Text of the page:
I've been keeping bees as a hobby since 1981. My wife calls it a "hobby on steroids." She used to resent the time I devoted to "my girls," but one year I made enough money to send her on a seven-day cruise. She was kind enough to let me come along! She's also come around to appreciate that his hobby of mine is truly a passion. If you're not going to commit whole-heartedly, scale back your expectations.

I sell my honey retail at farmer's markets, wholesale through eight retail stores. I bottle everything I produce and buy small quantities of honey from other producers as the market is looking for good, local honey. I have two more stores asking for honey that I just cannot supply. It has taken many years to develop a reputation. I've given countless talks to service groups, church groups, classrooms, etc., and I never turn down an opportunity to generate a little public interest with the local news station. I'm a great example of that "over-night success" that took ten years to develop.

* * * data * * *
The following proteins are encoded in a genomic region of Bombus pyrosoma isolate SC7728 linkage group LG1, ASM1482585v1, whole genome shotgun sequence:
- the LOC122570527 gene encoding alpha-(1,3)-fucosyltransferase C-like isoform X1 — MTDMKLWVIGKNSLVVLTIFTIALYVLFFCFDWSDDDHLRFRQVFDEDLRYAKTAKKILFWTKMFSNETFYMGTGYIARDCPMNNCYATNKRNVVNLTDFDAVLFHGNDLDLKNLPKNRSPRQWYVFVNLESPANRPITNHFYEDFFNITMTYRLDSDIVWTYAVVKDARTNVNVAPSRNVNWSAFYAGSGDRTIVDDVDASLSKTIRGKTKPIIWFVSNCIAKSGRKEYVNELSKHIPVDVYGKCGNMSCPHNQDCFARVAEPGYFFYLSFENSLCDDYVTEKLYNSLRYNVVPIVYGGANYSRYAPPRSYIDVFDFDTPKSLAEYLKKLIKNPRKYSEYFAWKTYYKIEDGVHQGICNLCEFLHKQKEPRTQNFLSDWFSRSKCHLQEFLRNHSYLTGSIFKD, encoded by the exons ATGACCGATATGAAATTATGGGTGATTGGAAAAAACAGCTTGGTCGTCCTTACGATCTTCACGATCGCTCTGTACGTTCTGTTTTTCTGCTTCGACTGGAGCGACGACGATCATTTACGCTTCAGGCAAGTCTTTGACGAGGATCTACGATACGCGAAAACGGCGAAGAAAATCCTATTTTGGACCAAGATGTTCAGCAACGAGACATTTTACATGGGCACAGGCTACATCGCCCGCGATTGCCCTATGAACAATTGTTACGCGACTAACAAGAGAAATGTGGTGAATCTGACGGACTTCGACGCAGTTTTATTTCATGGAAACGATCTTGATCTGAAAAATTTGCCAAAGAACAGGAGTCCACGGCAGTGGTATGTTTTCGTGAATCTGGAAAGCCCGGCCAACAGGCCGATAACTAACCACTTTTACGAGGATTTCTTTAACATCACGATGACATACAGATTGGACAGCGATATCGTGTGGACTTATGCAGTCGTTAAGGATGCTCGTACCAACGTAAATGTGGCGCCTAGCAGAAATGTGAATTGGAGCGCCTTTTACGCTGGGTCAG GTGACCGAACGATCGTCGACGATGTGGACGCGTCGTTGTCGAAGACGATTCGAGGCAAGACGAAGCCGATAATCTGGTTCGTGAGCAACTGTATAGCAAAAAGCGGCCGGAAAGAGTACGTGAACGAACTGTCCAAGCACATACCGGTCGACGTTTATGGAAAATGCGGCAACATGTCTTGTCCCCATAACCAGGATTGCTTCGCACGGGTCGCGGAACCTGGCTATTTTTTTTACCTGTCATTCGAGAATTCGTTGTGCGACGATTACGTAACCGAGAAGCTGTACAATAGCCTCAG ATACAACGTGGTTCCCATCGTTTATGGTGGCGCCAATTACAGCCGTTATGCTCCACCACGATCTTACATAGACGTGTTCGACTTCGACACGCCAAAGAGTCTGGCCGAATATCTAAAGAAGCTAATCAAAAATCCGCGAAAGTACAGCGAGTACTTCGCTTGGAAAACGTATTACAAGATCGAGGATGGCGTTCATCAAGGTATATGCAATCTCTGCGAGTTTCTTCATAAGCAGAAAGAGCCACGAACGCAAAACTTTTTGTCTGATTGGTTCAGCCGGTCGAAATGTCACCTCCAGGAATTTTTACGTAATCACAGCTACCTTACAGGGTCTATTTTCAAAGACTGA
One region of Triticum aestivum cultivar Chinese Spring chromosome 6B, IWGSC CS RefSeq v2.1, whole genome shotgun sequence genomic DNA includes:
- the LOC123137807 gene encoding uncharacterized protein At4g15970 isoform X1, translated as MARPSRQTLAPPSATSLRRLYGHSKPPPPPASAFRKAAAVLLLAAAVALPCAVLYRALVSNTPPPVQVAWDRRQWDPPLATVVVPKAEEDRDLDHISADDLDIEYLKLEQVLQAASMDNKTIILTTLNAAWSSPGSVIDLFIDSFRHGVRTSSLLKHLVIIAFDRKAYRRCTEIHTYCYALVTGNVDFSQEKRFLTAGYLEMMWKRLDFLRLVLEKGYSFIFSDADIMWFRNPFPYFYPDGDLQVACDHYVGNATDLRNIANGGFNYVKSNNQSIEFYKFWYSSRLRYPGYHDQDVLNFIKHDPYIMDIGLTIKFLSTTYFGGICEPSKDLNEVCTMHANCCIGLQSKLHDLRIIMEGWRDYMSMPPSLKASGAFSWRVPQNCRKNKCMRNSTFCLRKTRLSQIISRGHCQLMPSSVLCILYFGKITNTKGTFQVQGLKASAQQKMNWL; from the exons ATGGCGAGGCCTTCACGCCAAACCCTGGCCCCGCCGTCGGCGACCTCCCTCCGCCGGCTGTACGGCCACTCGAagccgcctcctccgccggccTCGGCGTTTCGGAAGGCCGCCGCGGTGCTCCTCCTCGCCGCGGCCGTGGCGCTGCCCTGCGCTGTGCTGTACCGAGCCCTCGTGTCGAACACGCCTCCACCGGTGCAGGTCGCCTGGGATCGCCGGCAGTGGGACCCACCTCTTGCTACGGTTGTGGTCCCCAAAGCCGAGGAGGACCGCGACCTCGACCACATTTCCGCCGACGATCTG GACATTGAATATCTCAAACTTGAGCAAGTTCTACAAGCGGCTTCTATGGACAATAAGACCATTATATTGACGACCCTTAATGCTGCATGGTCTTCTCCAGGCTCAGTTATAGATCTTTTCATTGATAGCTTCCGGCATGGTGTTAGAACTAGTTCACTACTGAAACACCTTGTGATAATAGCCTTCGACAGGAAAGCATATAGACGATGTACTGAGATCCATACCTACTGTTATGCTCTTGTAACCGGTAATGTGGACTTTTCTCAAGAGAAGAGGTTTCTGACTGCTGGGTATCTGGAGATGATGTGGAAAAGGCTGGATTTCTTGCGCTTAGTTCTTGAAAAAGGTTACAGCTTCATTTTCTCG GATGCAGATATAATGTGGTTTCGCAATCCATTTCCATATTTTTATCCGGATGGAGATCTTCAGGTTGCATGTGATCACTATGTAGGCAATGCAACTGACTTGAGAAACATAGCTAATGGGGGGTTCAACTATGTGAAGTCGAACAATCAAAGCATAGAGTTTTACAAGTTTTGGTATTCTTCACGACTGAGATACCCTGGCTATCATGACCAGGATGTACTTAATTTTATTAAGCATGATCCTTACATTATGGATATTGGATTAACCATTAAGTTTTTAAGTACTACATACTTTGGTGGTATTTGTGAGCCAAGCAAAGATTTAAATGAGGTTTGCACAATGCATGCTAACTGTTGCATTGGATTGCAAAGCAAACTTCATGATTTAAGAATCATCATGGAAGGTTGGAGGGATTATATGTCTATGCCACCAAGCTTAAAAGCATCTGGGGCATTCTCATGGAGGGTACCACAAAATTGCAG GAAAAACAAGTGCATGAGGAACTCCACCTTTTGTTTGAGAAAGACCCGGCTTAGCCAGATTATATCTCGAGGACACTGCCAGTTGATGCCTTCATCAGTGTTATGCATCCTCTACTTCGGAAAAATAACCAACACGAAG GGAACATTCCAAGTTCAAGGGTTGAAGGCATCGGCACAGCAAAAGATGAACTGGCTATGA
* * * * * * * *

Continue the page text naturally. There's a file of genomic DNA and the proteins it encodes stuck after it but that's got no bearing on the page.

I am stationary, not migratory. I don't rent any hives for pollination, though I worked out deals with several growers to place my hives on their farms in exchange for 24/7 access. I just don't have time to be moving and relocating hives. I've got a waiting list of a dozen farmers who want me to place hives on their farms but to make it worth my time, I really need to set 8 to 12 hives per location. They usually think 2 hives is a lot. You have to manage your time wisely, and balance it with your real job and your family obligations. This is not your 9-5 job.

I buy some southern-raised nucs in the spring and resell them with a small mark-up. I've been dabbling with my own queen rearing but I'm not ready to start raising them commercially. I'm looking at making my own nucs to sell but time continues to be short.